So who pissed him off this time? Ares! Might’ve known. It seems Kratos wishes to break his blood oath with the God of War Ares. His reluctance to servitude causes the God of the Underworld, Hades to set The Furies on him. They seek to imprison Kratos in the Prison of the Damned – a prison re-purposed from the petrified body of the Titan who betrayed Zeus, Aegaeon. Ascension opens with Kratos bound in chains having been tortured for months. Tormented and plagued by visions of his wife and child, he aims to break the oath and seek revenge by first escaping the titanic prison and then to forge a path of havoc and revenge.
God of War always stood out from other action games for numerous reasons, one of which being the combat. Instead of focusing on the complexity, speed and style of say Devil May Cry or Ninja Gaiden, its main focus was brutality and violence. While the combat in this game is gleefully brutal, the core mechanics have been reconsidered and refined. At a fight’s onset your Rage Meter will be empty and it needs to be at MAX before your full set of combos are available. To fill it you need to connect a fair few attacks, however, taking damage reduces it. This makes a drastic difference to combat as it changes your approach every encounter. Basically, you need to do damage without getting hit.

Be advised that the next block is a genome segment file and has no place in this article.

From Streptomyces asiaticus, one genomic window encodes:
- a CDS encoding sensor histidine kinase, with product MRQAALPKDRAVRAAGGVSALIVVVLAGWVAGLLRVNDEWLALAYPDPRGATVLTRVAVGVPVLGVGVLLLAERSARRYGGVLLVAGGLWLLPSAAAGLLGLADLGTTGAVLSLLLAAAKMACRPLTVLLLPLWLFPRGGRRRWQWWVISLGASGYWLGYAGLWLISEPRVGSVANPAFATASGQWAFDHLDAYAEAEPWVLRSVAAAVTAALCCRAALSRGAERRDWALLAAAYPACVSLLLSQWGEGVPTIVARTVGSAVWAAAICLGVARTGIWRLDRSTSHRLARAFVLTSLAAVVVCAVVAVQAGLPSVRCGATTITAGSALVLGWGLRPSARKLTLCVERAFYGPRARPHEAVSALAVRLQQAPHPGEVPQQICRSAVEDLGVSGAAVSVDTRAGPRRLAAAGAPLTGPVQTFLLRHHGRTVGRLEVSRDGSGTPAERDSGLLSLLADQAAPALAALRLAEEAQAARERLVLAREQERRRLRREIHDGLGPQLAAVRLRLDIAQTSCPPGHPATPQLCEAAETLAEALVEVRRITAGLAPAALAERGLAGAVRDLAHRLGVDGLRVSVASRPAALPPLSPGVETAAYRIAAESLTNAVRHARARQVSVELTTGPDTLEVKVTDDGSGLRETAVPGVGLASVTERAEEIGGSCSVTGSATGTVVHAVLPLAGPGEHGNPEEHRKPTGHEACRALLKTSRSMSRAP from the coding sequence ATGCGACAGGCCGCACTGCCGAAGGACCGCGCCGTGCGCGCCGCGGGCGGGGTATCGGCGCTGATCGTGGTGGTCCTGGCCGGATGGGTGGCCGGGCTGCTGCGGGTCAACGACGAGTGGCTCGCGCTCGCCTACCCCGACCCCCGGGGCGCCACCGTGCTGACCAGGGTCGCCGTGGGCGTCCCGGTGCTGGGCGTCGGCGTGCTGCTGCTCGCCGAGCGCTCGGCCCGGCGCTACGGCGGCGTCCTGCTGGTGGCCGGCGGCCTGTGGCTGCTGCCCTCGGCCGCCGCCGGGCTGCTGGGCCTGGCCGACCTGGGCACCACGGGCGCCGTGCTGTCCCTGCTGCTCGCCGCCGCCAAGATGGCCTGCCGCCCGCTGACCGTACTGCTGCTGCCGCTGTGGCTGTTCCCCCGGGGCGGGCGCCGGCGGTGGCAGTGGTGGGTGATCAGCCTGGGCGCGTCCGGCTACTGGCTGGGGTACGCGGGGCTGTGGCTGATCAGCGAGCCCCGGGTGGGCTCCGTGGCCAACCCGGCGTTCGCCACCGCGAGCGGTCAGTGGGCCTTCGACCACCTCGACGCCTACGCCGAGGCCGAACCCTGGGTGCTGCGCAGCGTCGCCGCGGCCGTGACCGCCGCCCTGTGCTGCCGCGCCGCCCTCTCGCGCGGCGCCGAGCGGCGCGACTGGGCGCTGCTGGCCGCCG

This layer of strategy is by far the most important change in Ascension and it raises the calibre of the fighting mechanic by some margin. The magic system marks another change, whereby you gain one of four elements: Fire, Ice, Electricity and Darkness (Hades) which bestow your Blades of Chaos elemental properties. Fire is your go-to attack but Hades is the most interesting as certain attacks open up potential strategies for groups of enemies. One attack sees a giant hand from the Underworld reach up from the ground and slam down on your enemy after you have finished your combo. This lets you do extra damage or keep an enemy at bay a little longer, giving you time to use one of the different attacks on offer.